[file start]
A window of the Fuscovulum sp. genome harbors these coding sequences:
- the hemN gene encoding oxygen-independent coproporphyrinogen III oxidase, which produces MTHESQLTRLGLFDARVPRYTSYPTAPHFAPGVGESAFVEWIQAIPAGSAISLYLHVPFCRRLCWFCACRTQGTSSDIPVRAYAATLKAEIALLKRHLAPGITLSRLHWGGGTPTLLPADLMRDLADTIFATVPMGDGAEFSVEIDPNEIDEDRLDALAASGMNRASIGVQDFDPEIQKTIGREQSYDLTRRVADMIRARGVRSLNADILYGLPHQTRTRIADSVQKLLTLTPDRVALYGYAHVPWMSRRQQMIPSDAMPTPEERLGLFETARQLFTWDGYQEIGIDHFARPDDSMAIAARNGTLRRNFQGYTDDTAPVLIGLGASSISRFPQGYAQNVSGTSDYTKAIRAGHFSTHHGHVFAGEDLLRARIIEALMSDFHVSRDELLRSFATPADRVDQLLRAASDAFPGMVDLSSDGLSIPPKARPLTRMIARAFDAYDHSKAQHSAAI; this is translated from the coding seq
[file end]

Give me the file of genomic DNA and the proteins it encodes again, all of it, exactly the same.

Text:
A window of the Fuscovulum sp. genome harbors these coding sequences:
- the hemN gene encoding oxygen-independent coproporphyrinogen III oxidase, which produces MTHESQLTRLGLFDARVPRYTSYPTAPHFAPGVGESAFVEWIQAIPAGSAISLYLHVPFCRRLCWFCACRTQGTSSDIPVRAYAATLKAEIALLKRHLAPGITLSRLHWGGGTPTLLPADLMRDLADTIFATVPMGDGAEFSVEIDPNEIDEDRLDALAASGMNRASIGVQDFDPEIQKTIGREQSYDLTRRVADMIRARGVRSLNADILYGLPHQTRTRIADSVQKLLTLTPDRVALYGYAHVPWMSRRQQMIPSDAMPTPEERLGLFETARQLFTWDGYQEIGIDHFARPDDSMAIAARNGTLRRNFQGYTDDTAPVLIGLGASSISRFPQGYAQNVSGTSDYTKAIRAGHFSTHHGHVFAGEDLLRARIIEALMSDFHVSRDELLRSFATPADRVDQLLRAASDAFPGMVDLSSDGLSIPPKARPLTRMIARAFDAYDHSKAQHSAAI; this is translated from the coding seq